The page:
Today marks the beginning of February’s Black History Month, a month dedicated to celebrating and remembering the history, accomplishments, and triumphs of black American culture.
According to biography.com/blackhistory, Dr. Carter G. Woodson and Rev. Jesse E. Moorland wanted to highlight the often overlooked role black people played in both American and world history.
To accomplish this goal, they co-founded the Association for the Study of Negro Life and History.
The pair hoped that their various projects would help instill their race with a sense of pride.
Woodson later founded “Negro History and Literature Week” in 1920, while he was a member of the Omega Psi Phi fraternity at Harvard University. Woodson later became the second black person to receive a degree from Harvard.
He chose February as the month of celebration to honor Abraham Lincoln, and leading abolitionist Frederick Douglass.
Black History Month is now widely recognized and celebrated throughout the month of February.
The following are some interesting facts about influential African Americans according to biography.com/blackhistory:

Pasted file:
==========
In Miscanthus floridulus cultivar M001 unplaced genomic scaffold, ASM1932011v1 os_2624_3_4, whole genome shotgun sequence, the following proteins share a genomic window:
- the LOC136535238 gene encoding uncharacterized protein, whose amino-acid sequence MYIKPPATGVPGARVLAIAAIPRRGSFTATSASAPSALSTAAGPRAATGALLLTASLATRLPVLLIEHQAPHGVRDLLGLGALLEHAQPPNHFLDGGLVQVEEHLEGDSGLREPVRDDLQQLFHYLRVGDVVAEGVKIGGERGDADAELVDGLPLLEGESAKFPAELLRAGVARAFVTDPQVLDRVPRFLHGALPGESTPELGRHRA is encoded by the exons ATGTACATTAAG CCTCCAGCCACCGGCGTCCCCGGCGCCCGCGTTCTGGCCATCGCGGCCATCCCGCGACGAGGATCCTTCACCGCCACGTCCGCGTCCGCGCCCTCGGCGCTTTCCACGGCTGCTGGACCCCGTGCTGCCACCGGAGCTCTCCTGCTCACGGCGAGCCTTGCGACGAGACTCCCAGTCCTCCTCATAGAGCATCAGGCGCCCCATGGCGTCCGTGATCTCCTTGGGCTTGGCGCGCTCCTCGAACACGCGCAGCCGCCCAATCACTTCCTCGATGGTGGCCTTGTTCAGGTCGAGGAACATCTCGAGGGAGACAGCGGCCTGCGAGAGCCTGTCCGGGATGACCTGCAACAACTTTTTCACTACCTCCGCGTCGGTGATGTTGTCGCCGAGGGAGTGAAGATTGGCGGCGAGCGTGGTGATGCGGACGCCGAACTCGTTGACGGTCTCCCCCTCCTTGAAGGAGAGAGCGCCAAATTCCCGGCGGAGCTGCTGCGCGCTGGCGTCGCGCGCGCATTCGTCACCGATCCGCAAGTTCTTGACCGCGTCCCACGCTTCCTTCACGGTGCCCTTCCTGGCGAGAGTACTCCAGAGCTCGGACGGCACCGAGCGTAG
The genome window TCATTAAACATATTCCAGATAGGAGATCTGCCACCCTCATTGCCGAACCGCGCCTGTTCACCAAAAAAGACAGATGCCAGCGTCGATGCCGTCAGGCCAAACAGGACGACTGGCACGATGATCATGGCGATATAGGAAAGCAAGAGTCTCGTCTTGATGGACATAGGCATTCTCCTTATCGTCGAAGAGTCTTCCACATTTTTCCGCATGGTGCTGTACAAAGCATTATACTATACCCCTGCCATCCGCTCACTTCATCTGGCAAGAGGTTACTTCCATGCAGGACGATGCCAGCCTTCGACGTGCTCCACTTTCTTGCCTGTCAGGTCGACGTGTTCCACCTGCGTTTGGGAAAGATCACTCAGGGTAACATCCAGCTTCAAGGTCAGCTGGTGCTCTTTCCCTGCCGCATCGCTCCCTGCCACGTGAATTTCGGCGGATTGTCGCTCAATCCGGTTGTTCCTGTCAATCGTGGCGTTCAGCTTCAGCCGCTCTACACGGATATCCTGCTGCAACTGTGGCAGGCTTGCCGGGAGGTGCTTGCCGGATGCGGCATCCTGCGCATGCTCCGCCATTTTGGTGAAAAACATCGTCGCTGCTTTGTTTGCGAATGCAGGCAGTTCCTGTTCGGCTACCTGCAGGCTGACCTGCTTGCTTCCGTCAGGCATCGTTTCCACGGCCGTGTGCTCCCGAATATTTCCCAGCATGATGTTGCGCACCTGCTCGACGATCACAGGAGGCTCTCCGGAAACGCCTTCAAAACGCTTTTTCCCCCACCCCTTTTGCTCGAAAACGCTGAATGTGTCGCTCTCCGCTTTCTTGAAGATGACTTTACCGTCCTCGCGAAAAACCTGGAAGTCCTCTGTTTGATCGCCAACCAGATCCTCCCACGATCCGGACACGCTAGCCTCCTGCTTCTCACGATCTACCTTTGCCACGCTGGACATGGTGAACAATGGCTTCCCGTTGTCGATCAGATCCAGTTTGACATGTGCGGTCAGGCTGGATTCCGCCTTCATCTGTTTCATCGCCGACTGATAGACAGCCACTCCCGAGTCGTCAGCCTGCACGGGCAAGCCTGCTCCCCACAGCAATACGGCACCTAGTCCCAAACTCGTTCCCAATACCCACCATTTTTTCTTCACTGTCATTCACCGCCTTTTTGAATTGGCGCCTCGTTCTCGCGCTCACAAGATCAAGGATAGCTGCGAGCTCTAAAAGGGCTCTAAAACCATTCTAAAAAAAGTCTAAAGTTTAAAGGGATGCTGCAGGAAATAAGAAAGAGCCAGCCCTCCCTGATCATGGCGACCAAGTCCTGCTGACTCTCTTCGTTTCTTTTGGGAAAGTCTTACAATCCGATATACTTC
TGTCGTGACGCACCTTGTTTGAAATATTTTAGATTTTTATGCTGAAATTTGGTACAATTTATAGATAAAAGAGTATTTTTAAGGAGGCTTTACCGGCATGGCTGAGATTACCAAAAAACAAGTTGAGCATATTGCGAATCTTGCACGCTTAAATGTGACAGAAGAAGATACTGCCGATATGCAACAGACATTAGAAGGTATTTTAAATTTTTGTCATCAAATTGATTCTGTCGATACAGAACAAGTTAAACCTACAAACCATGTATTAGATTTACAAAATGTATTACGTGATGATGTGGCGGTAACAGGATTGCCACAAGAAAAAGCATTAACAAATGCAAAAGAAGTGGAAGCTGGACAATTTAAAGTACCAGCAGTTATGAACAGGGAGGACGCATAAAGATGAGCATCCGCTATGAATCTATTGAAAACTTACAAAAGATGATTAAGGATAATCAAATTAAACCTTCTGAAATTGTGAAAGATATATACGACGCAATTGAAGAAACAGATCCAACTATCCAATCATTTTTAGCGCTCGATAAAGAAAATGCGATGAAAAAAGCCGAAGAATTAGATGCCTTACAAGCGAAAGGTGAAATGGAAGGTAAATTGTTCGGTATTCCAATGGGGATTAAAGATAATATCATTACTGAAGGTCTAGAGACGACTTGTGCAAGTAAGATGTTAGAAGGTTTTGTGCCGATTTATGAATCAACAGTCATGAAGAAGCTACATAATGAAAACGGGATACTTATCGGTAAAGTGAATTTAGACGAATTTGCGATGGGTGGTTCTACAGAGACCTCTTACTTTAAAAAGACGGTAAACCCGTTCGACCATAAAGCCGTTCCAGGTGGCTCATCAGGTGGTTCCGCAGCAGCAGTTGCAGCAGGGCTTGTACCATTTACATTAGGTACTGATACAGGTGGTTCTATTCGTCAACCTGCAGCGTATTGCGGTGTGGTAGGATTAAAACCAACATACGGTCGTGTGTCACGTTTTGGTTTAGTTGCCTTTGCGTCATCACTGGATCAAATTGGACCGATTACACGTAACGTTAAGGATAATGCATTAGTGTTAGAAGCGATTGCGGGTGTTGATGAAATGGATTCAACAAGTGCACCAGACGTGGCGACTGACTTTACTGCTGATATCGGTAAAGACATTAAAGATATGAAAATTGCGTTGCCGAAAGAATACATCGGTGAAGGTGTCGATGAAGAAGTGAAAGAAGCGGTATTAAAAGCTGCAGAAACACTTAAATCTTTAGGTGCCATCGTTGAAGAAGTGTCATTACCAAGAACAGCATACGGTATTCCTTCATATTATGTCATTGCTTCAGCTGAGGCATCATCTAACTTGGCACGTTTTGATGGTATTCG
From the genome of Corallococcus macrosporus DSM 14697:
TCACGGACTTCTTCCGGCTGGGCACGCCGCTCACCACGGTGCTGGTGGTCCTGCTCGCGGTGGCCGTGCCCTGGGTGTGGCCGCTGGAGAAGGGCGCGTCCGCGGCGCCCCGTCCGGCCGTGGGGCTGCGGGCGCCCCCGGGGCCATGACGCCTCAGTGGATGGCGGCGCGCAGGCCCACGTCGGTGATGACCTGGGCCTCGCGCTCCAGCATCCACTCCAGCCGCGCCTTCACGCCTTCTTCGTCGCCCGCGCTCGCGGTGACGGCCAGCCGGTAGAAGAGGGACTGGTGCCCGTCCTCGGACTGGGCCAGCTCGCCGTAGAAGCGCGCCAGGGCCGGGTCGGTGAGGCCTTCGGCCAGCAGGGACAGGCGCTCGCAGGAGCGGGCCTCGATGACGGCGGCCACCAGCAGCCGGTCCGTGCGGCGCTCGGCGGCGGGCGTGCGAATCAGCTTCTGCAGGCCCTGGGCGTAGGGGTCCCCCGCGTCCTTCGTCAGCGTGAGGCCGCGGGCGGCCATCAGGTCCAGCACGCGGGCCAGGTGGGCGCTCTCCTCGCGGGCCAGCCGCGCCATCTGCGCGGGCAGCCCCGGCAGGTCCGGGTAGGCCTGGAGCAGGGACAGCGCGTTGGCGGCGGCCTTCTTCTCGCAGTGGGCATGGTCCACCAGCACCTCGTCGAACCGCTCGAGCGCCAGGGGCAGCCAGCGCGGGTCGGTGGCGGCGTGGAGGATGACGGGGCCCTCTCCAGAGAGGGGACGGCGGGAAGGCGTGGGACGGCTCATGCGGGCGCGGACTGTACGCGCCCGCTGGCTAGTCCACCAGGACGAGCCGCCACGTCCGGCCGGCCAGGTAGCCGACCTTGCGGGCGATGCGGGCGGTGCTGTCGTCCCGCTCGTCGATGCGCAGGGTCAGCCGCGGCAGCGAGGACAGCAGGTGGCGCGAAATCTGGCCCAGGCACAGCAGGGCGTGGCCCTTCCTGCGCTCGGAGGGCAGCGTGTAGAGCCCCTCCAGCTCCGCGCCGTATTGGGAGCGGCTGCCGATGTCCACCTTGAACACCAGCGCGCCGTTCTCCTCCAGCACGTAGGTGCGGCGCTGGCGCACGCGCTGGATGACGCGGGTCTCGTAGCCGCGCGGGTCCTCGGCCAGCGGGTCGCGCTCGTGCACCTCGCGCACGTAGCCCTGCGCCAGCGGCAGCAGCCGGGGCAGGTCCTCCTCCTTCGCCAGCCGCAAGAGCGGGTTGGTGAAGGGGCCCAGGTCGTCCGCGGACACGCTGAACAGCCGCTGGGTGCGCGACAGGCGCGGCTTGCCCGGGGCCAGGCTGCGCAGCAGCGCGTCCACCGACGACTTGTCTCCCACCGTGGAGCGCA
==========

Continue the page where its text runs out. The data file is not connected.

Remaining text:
- Tyra Banks was the first African-American woman on the covers of GQ magazine and the Sports Illustrated swimsuit issue.
- African-American surgeon Charles R. Drew is often credited with the invention of the first large-scale blood bank.
- African-American mechanical engineer, David Crosthwait, Jr. created the heating systems for the Rockefeller Center and New York’s Radio City Music Hall.
- In 1899, African-American golf fan Dr. George Franklin Grant received a patent for the world’s first golf tee. Grant, however, never marketed his invention, instead giving the tees away to friends and fellow golfers.
- Dr. Maulana Karenga created the African-American holiday, Kwanzaa, in 1966.
- African-American inventor Garrett Augustus Morgan created the gas mask—then became renowned for using his mask to save workers trapped in a toxic fume-filled tunnel.
- Jazz drummer William “Cozy” Cole broke Billboard records in 1958 with the single “Topsy,” when it became the only drum solo to sell more than one million records.
- Comedian Bill Cosby’s 1984 sitcom, The Cosby Show, became the highest-ranking sitcom for 5 years in a row. The program aired for eight years.
- Music legend Aretha Franklin is one of the most honored artists in Grammy Award history, with 20 wins to date.
- In 1980, singer and performer Michael Jackson secured the highest royalty rate in the music industry—37 percent of the album’s profit.
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